|England Wiki Topics|
|Local Research Resources|
- 1 Introduction
- 2 Understanding the Census
- 3 Accessing Census Records
- 4 Online Tutorials
- 5 Advice for using Census Records
- 6 Statistical Data Gathered from the Census
- 7 References
|Source: 1931 Census - Histpop|
A census is a statistical count of the population of a country taken for the purpose of accurate government representation, tax collection and military purposes. The first complete census in England was conducted in 1086 under William the Conqueror who was the first Norman King of England. As the new king, he wanted an accounting of land owners who held lands belonging to the crown along with the number of owned livestock. A detailed history of this survey is available online from History Magazine which was published in October/November 2001.In England, the government census have taken place every ten years since 1801, however, these earlier censuses were taken strictly for statistical purposes by the Overseers of the Poor and the clergy.
Although the 1841 census is of great value, it had some limitations. It was originally produced on blue paper and inscribed with pencil. Many of the original images on film were very poor but the digital quality has improved them. In the 1841 census, relationships were not given, the age of individuals older than 15 years was rounded down, and specific birthplaces were not provided. The 1851 census and subsequent censuses provide more detailed information, making it easier to find family members.
The percentages shown in the chart to the right are the percentage of increase in population since the previous census year.
Understanding the Census
At each census, a pre-printed form was used, and this was handed by the enumerators to heads of household. They were told to only record those actually at home on census night, therefore you will not find listed at home those at boarding schools or those working at night. These were collected soon afterwards. In 1841-1901 the enumerator copied the details given onto a master form which is what survives, but in 1911 the original forms were kept, with each household having its own form.
The dates of each census were as follows:
|1841 – June 6||1881 – April 3|
|1851 – March 30||1891 – April 5|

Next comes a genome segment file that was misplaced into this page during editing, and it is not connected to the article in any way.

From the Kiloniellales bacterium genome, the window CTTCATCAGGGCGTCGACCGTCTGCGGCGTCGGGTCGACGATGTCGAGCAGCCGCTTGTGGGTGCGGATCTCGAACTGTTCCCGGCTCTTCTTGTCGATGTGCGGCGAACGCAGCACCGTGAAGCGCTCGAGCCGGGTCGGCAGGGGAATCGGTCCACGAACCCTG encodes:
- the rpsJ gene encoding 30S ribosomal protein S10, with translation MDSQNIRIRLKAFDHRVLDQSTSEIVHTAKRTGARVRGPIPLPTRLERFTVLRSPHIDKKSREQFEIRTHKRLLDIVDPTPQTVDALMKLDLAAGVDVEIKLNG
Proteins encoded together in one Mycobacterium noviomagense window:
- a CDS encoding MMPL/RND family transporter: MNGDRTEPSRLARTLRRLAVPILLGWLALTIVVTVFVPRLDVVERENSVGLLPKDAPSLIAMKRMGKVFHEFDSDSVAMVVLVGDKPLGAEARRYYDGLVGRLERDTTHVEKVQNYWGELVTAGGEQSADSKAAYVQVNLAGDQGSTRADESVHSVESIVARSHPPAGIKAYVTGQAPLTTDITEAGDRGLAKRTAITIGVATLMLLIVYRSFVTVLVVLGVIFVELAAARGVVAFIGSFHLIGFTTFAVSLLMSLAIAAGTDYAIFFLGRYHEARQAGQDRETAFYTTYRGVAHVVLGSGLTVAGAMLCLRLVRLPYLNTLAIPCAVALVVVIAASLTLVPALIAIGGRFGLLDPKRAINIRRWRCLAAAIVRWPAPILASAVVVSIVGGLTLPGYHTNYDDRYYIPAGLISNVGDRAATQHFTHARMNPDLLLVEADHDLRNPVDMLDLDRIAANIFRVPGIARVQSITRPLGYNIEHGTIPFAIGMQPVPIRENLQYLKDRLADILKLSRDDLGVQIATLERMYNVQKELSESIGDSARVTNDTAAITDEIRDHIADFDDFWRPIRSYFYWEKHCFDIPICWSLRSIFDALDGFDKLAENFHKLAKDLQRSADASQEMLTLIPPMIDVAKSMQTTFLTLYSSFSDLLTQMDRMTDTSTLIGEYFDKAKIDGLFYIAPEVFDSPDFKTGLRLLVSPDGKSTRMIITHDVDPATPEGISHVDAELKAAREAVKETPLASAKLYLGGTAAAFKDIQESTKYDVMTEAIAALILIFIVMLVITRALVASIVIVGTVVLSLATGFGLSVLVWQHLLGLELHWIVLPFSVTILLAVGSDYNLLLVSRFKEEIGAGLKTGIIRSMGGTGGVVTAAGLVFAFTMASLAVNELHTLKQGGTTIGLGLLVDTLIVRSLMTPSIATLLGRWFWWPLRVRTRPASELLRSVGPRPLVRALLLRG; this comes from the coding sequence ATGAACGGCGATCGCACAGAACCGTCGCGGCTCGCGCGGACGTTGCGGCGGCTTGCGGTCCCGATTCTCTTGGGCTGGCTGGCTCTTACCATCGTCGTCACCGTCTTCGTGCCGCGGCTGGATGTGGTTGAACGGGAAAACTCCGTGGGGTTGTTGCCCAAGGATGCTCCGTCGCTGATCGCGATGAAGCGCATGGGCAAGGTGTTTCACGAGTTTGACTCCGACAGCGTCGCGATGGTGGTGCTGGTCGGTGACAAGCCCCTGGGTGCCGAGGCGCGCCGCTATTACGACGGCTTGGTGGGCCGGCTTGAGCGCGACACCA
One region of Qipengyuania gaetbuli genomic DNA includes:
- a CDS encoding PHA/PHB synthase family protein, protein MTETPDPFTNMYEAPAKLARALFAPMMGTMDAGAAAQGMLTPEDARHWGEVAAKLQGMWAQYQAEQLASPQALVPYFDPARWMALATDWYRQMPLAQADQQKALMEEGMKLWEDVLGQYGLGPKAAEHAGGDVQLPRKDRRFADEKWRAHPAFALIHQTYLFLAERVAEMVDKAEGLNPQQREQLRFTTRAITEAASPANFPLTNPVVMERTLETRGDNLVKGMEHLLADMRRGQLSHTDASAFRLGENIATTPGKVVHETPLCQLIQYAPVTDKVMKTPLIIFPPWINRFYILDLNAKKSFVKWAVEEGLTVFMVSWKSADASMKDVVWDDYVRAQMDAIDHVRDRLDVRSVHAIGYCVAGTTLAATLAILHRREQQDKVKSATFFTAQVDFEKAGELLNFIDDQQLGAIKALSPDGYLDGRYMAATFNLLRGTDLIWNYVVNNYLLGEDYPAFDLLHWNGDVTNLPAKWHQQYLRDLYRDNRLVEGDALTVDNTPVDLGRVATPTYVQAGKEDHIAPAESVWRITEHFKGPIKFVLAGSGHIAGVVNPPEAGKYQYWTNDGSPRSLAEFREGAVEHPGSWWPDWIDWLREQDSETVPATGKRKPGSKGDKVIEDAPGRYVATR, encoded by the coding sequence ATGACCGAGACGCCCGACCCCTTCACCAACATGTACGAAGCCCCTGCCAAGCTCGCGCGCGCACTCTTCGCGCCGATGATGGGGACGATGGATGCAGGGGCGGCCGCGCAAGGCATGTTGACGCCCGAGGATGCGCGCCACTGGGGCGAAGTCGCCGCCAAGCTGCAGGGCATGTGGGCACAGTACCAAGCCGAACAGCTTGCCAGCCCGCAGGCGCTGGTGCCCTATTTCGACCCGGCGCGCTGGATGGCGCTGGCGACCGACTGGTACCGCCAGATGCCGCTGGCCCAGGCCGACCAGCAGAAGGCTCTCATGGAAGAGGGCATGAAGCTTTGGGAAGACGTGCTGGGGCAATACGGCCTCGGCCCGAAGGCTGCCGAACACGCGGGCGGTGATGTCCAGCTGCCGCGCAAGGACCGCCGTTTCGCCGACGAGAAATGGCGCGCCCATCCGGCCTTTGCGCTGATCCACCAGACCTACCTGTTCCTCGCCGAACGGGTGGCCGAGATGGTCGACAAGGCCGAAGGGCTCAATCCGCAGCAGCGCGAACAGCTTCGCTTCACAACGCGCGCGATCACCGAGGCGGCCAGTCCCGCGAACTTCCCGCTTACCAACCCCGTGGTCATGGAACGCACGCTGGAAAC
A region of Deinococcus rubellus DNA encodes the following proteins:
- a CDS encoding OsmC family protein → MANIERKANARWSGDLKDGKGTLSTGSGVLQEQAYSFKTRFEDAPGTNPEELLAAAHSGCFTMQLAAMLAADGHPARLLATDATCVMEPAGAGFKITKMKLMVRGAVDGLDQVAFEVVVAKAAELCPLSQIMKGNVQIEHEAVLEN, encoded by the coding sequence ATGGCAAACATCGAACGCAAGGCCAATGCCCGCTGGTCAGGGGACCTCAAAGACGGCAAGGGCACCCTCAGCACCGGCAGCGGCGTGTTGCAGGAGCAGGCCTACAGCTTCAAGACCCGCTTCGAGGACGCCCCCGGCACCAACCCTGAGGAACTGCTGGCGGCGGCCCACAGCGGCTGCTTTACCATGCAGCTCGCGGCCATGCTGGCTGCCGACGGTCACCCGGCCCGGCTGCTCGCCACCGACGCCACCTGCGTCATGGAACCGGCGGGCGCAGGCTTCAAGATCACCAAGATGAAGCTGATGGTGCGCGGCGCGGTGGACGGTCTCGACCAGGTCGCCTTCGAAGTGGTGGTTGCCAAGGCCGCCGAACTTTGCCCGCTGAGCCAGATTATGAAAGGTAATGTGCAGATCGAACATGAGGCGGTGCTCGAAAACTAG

|1861 – April 7||1901 – March 31|
|1871 – April 2||1911 – April 2|
The following information can be found in the censuses:
Here is a list of obscure old English census occupations.
There are 791 surviving census listings for 1801-1831 created on the parish level. The few surviving pre-1841 censuses generally contain only names of the head-of-household. Consult an archive in your county to determine what may be available, or information on pre-1841 census records can be found in:
- The University of Essex, Department of History published an easy to follow PDF file in 2004 entitled "Census Schedules and Listings, 1801-1831: An Introduction and Guide" by Richard Wall, Matthew Woollard and Beatrice Moring. This is now available at two websites: (1) The University of Essex, from which it can be readily downloaded; and (2) Academia, from which it can be downloaded by those who first sign up to enroll in Academia. The 151-page guide includes a county-by-county catalogue of the surviving name lists that have been found for the English censuses from 1801-1831, including all those listed in the following work by Chapman.
- Chapman, Colin R., Pre-1841 Censuses and Population Listings in the British Isles. Dursley, Gloucestershire, England : Lochin Publishing, 1998 (5th ed). (Family History Library book 942 X27cc, 1998)
The 1831 census was collated by the census office and the resulting Parish Register Abstracts form an important part of the published census material, because from it alone, the clergymen's manuscript returns have survived. The records are held at The National Archives of the UK under 'Clergymen's returns of 1831' (HO71/1-HO71/124.)
There is statistical data available for every parish in the pre-1841 censuses. Consult Online Historical Population Reports article for further details.
The links below show the form layouts and the headings giving the questions that were asked at each census, In PDF format. Also, Guy Etchells has assembled a collection of the official instructions given to enumerators for each census.
- 1841 and 1851 Headings for the Census of England and Wales
- 1861 and 1871 Headings for the Census of England and Wales.
- 1881 and 1891 Headings for the Census of England and Wales
- 1901 and 1911 Headings for the Census of England and Wales.
- Name of each member of the household
- Age (for adults 15 and up, the age was rounded down to the lower multiple of 5)
- Whether or not the individual was born in the county in which they were living on June 6, 1841. (If it is ‘yes’ , it is noted with “Y” and for ‘no’ it is noted with “N”.)
- A column indicating if born out of the country, i.e. “S” for Scotland; “I” for Ireland
- Year of Birth: Although the age was rounded down, the year of birth was inadvertantly rounded up. There will be a large discrepancy to be mindful of when looking for accurate dates. For example: Johnny is 39 but is rounded down to 35. His year of birth is 1802. Rounding it down it should show as 1806; but because of the error it shows as 1811.
This census was conducted by the Registrar General and has the identifying marks of "HO" which stands for 'Home Office'. The returns were sorted and copied into enumerator's books in the format seen today in the digitized online records.
1851 to 1901
- Name of each member of the household
- Age – hopefully exact
- Relationship to the head of the household
- Condition – marital status
- Parish and county of birth (except foreign births, which usually gave country only)
- The 1851 and 1861 censuses list whether a person was "blind, deaf, or idiot."For Great Britain's shipping and an 1861 census index for those crews in that service are available at Ancestry.co.uk.
- The 1871 and 1881 censuses list whether a person was considered an "imbecile, idiot, or lunatic."
- The 1891 census added the number of rooms (if less than 5) that the family occupied. It also listed whether the person was an employer or an employee.